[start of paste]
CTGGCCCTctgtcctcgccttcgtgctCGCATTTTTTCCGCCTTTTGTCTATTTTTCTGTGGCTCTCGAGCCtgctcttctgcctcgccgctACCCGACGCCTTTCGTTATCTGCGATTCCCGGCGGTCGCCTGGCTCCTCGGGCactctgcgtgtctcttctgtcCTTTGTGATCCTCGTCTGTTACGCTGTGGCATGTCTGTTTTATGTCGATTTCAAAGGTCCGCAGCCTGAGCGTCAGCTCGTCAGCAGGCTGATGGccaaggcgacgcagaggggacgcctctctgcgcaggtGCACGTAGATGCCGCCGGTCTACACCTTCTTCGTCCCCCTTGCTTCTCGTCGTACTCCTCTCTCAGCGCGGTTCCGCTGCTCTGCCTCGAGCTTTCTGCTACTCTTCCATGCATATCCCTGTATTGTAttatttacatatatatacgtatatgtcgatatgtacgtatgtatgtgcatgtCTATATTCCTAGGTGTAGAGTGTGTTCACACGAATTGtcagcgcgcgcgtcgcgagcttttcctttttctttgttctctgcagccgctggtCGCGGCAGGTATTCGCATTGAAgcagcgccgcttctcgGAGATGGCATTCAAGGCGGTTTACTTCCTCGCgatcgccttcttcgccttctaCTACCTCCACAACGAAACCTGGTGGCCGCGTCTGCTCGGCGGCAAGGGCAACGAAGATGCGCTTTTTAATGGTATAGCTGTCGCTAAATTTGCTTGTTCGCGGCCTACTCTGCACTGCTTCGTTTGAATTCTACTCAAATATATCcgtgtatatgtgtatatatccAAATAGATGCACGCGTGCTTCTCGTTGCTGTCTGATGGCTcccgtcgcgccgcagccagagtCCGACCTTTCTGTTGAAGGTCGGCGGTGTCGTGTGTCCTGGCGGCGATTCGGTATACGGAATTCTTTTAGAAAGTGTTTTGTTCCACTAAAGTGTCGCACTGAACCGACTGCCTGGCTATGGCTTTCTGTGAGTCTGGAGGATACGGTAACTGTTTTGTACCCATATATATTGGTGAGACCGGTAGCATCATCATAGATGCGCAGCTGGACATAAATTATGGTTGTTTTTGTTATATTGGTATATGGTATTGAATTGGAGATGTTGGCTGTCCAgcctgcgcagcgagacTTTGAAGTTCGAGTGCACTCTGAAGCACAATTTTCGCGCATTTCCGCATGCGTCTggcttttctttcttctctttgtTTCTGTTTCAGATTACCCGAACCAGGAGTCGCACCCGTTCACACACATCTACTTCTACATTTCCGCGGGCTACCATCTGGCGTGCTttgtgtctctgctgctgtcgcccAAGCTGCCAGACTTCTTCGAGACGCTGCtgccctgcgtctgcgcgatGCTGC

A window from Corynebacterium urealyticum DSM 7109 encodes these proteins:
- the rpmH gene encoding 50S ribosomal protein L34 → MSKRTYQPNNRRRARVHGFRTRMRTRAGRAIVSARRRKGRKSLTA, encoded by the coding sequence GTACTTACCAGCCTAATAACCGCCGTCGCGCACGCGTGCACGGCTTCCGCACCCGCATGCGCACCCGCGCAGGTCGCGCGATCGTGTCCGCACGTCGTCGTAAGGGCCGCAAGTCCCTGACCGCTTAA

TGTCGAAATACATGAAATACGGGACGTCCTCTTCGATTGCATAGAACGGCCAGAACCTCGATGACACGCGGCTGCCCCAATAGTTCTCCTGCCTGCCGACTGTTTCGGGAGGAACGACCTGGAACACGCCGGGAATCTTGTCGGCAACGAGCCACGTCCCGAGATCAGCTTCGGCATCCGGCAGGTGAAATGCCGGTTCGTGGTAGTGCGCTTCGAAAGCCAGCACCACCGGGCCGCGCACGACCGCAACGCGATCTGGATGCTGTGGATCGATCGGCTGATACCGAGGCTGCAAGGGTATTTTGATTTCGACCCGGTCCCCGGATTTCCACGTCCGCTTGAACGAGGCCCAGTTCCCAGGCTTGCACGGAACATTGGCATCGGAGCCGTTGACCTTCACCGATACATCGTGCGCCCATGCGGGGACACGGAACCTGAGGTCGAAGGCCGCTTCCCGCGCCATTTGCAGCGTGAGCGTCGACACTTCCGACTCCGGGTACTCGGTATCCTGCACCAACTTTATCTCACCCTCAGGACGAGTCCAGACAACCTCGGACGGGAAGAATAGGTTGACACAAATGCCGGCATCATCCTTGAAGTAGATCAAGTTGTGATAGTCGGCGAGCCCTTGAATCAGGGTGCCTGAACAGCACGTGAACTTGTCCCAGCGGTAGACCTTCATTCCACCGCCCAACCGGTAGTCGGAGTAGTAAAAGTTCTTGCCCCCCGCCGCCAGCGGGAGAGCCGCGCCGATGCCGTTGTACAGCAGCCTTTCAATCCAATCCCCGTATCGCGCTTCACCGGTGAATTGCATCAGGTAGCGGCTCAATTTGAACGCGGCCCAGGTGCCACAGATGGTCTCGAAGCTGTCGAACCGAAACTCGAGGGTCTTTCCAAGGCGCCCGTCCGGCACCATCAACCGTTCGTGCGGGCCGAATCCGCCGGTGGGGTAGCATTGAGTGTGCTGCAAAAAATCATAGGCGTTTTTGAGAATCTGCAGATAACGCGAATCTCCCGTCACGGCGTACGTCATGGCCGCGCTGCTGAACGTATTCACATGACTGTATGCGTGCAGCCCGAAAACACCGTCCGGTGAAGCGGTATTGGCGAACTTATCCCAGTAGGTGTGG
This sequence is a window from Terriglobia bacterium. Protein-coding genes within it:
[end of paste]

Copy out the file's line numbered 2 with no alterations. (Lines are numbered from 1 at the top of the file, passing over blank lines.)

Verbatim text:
A window from Corynebacterium urealyticum DSM 7109 encodes these proteins: